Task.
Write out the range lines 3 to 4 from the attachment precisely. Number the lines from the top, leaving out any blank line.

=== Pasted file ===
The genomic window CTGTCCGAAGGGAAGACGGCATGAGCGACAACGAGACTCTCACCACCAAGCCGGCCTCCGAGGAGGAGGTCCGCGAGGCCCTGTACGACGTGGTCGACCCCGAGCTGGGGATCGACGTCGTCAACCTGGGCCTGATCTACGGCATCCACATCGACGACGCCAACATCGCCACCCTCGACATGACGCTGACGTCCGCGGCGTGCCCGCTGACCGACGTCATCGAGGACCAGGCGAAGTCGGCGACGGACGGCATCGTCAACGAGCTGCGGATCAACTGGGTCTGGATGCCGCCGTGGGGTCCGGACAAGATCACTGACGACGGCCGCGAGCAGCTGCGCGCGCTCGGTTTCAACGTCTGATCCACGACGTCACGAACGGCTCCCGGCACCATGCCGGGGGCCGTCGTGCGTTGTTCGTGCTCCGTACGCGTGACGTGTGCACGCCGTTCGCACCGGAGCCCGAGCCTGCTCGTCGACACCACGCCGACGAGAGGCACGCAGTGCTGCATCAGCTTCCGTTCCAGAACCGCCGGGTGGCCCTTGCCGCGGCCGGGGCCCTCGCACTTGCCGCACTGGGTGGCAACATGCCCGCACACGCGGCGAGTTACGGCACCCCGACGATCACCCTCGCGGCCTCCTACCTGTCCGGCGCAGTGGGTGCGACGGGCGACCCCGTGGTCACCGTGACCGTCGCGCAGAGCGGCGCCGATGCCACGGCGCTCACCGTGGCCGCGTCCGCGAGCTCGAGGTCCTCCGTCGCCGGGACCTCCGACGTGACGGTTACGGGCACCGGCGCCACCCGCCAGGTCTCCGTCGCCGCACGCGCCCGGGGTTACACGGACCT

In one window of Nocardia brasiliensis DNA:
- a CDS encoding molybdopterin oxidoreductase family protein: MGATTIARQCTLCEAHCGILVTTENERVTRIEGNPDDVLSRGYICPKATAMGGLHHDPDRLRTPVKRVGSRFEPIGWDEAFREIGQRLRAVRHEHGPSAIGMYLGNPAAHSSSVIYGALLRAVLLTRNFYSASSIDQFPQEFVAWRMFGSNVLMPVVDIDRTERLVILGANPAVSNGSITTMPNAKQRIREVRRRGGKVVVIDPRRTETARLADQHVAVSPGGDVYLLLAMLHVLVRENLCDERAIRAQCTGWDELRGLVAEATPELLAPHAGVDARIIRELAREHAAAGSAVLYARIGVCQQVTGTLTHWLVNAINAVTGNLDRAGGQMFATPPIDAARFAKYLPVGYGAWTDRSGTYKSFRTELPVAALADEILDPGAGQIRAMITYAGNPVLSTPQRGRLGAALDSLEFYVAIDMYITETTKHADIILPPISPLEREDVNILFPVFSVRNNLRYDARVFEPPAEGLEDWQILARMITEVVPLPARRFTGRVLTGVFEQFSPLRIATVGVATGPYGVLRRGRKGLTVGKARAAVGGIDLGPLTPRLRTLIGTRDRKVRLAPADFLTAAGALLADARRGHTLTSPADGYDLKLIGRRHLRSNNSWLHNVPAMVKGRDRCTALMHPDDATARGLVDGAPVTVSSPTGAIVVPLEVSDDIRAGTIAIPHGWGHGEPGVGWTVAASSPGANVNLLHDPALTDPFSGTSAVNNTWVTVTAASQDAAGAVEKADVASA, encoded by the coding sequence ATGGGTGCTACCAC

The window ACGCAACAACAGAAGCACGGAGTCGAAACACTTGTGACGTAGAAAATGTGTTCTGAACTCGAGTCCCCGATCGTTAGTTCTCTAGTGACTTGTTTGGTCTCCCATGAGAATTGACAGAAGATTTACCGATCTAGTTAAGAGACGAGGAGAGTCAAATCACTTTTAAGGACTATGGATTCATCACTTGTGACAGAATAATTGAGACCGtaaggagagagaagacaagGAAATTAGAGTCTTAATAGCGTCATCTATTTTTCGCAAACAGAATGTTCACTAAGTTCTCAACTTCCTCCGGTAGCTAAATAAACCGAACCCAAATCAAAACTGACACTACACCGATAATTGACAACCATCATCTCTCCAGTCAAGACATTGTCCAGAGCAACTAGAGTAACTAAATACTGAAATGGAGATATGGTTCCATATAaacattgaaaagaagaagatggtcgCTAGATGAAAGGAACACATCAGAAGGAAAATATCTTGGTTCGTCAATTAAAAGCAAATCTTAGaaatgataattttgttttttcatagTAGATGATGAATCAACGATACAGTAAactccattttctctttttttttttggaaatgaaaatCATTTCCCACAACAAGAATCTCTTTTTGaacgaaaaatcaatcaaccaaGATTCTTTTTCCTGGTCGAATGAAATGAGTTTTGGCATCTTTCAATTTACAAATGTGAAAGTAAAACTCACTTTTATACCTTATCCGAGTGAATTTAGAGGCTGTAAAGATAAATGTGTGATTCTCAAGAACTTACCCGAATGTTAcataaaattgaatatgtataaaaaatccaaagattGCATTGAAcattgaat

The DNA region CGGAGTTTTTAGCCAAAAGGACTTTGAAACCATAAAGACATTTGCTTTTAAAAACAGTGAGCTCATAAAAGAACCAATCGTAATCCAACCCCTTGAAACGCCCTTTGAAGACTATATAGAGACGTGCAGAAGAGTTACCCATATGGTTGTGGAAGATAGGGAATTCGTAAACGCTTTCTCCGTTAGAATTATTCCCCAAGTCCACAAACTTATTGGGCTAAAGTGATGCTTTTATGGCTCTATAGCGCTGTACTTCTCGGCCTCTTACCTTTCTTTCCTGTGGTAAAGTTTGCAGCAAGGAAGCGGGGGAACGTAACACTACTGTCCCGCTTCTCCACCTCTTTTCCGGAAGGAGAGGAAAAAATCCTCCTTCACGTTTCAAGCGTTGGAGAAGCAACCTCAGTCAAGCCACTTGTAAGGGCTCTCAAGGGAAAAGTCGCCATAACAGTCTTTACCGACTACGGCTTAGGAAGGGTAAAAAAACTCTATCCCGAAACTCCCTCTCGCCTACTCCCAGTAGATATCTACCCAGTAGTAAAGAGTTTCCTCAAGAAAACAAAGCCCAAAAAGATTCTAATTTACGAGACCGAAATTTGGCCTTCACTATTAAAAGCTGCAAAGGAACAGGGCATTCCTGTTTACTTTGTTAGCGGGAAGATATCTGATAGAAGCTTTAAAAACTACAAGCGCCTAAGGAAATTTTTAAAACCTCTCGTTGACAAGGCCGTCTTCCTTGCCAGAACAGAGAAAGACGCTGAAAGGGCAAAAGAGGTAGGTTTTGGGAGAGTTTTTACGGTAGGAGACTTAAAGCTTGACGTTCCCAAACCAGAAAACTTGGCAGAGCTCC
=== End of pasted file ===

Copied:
- a CDS encoding molybdopterin oxidoreductase family protein: MGATTIARQCTLCEAHCGILVTTENERVTRIEGNPDDVLSRGYICPKATAMGGLHHDPDRLRTPVKRVGSRFEPIGWDEAFREIGQRLRAVRHEHGPSAIGMYLGNPAAHSSSVIYGALLRAVLLTRNFYSASSIDQFPQEFVAWRMFGSNVLMPVVDIDRTERLVILGANPAVSNGSITTMPNAKQRIREVRRRGGKVVVIDPRRTETARLADQHVAVSPGGDVYLLLAMLHVLVRENLCDERAIRAQCTGWDELRGLVAEATPELLAPHAGVDARIIRELAREHAAAGSAVLYARIGVCQQVTGTLTHWLVNAINAVTGNLDRAGGQMFATPPIDAARFAKYLPVGYGAWTDRSGTYKSFRTELPVAALADEILDPGAGQIRAMITYAGNPVLSTPQRGRLGAALDSLEFYVAIDMYITETTKHADIILPPISPLEREDVNILFPVFSVRNNLRYDARVFEPPAEGLEDWQILARMITEVVPLPARRFTGRVLTGVFEQFSPLRIATVGVATGPYGVLRRGRKGLTVGKARAAVGGIDLGPLTPRLRTLIGTRDRKVRLAPADFLTAAGALLADARRGHTLTSPADGYDLKLIGRRHLRSNNSWLHNVPAMVKGRDRCTALMHPDDATARGLVDGAPVTVSSPTGAIVVPLEVSDDIRAGTIAIPHGWGHGEPGVGWTVAASSPGANVNLLHDPALTDPFSGTSAVNNTWVTVTAASQDAAGAVEKADVASA, encoded by the coding sequence ATGGGTGCTACCAC

The window ACGCAACAACAGAAGCACGGAGTCGAAACACTTGTGACGTAGAAAATGTGTTCTGAACTCGAGTCCCCGATCGTTAGTTCTCTAGTGACTTGTTTGGTCTCCCATGAGAATTGACAGAAGATTTACCGATCTAGTTAAGAGACGAGGAGAGTCAAATCACTTTTAAGGACTATGGATTCATCACTTGTGACAGAATAATTGAGACCGtaaggagagagaagacaagGAAATTAGAGTCTTAATAGCGTCATCTATTTTTCGCAAACAGAATGTTCACTAAGTTCTCAACTTCCTCCGGTAGCTAAATAAACCGAACCCAAATCAAAACTGACACTACACCGATAATTGACAACCATCATCTCTCCAGTCAAGACATTGTCCAGAGCAACTAGAGTAACTAAATACTGAAATGGAGATATGGTTCCATATAaacattgaaaagaagaagatggtcgCTAGATGAAAGGAACACATCAGAAGGAAAATATCTTGGTTCGTCAATTAAAAGCAAATCTTAGaaatgataattttgttttttcatagTAGATGATGAATCAACGATACAGTAAactccattttctctttttttttttggaaatgaaaatCATTTCCCACAACAAGAATCTCTTTTTGaacgaaaaatcaatcaaccaaGATTCTTTTTCCTGGTCGAATGAAATGAGTTTTGGCATCTTTCAATTTACAAATGTGAAAGTAAAACTCACTTTTATACCTTATCCGAGTGAATTTAGAGGCTGTAAAGATAAATGTGTGATTCTCAAGAACTTACCCGAATGTTAcataaaattgaatatgtataaaaaatccaaagattGCATTGAAcattgaat